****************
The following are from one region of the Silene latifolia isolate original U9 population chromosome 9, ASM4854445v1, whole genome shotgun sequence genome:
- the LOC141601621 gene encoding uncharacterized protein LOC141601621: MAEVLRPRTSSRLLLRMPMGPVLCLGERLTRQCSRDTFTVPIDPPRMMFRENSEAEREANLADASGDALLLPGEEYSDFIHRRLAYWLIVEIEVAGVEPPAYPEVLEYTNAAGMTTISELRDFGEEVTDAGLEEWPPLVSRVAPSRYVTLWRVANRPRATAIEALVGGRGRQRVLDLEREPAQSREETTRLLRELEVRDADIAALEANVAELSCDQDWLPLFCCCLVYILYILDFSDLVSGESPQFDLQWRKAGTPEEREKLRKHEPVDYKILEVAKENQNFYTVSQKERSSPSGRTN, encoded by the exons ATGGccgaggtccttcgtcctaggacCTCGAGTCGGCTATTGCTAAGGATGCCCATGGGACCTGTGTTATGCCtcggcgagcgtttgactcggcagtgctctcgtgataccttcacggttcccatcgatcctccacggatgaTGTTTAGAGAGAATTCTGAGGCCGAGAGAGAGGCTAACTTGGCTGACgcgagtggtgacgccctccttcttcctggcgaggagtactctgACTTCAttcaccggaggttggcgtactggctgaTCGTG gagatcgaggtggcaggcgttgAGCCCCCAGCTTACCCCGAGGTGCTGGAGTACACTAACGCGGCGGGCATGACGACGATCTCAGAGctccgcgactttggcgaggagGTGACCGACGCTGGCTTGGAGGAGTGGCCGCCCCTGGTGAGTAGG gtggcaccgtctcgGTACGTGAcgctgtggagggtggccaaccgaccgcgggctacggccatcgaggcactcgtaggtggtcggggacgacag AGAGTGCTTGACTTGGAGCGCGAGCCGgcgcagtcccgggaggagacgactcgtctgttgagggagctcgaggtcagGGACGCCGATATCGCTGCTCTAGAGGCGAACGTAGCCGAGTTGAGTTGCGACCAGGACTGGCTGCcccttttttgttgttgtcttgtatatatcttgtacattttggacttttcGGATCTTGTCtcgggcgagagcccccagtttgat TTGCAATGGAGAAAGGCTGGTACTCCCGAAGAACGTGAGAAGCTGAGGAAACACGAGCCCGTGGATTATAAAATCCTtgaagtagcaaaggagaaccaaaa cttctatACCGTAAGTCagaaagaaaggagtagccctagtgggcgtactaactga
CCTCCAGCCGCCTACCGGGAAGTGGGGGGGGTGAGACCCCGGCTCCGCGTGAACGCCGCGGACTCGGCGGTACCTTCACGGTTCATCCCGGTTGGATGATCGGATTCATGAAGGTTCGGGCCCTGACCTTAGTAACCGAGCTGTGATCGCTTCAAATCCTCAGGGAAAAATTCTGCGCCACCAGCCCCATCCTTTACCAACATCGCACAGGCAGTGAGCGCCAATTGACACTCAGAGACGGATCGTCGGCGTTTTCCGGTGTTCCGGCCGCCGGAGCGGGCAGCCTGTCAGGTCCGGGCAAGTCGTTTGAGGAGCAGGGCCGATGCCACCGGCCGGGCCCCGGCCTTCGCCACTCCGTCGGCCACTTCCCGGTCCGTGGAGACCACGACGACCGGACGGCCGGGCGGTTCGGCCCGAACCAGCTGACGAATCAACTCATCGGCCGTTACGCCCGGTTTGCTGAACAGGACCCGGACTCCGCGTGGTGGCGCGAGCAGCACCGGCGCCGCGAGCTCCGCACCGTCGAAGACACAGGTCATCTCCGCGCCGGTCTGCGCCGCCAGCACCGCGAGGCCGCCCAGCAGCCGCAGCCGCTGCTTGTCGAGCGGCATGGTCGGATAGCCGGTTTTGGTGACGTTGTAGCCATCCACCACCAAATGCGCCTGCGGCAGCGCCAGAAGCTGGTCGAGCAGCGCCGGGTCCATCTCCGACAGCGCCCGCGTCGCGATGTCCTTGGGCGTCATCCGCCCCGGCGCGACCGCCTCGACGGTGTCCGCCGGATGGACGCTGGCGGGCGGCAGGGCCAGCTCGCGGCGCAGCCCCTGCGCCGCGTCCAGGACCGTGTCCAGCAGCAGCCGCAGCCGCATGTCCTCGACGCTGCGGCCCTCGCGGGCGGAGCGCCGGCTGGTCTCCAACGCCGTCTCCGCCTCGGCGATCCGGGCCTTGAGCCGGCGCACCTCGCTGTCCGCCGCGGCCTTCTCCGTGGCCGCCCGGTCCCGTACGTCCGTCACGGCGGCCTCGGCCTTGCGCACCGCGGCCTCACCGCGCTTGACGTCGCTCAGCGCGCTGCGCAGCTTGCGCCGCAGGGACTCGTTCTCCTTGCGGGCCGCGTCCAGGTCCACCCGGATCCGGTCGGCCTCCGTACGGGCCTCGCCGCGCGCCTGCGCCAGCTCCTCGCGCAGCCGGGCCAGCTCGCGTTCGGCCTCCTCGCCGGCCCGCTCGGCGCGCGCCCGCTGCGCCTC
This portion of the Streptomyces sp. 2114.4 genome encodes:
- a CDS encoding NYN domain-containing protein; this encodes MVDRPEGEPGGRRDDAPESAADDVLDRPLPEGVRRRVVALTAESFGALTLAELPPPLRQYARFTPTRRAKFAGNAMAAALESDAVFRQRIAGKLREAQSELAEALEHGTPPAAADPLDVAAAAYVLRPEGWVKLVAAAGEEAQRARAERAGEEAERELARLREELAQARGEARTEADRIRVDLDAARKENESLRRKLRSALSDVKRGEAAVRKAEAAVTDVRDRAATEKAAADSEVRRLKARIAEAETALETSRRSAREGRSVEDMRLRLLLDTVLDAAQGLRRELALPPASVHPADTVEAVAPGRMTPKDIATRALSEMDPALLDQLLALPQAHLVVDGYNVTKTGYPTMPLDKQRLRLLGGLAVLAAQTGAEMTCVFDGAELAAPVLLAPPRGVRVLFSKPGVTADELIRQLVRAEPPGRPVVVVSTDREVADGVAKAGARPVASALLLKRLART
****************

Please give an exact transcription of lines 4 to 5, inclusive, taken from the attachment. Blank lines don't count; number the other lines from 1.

This portion of the Streptomyces sp. 2114.4 genome encodes:
- a CDS encoding NYN domain-containing protein; this encodes MVDRPEGEPGGRRDDAPESAADDVLDRPLPEGVRRRVVALTAESFGALTLAELPPPLRQYARFTPTRRAKFAGNAMAAALESDAVFRQRIAGKLREAQSELAEALEHGTPPAAADPLDVAAAAYVLRPEGWVKLVAAAGEEAQRARAERAGEEAERELARLREELAQARGEARTEADRIRVDLDAARKENESLRRKLRSALSDVKRGEAAVRKAEAAVTDVRDRAATEKAAADSEVRRLKARIAEAETALETSRRSAREGRSVEDMRLRLLLDTVLDAAQGLRRELALPPASVHPADTVEAVAPGRMTPKDIATRALSEMDPALLDQLLALPQAHLVVDGYNVTKTGYPTMPLDKQRLRLLGGLAVLAAQTGAEMTCVFDGAELAAPVLLAPPRGVRVLFSKPGVTADELIRQLVRAEPPGRPVVVVSTDREVADGVAKAGARPVASALLLKRLART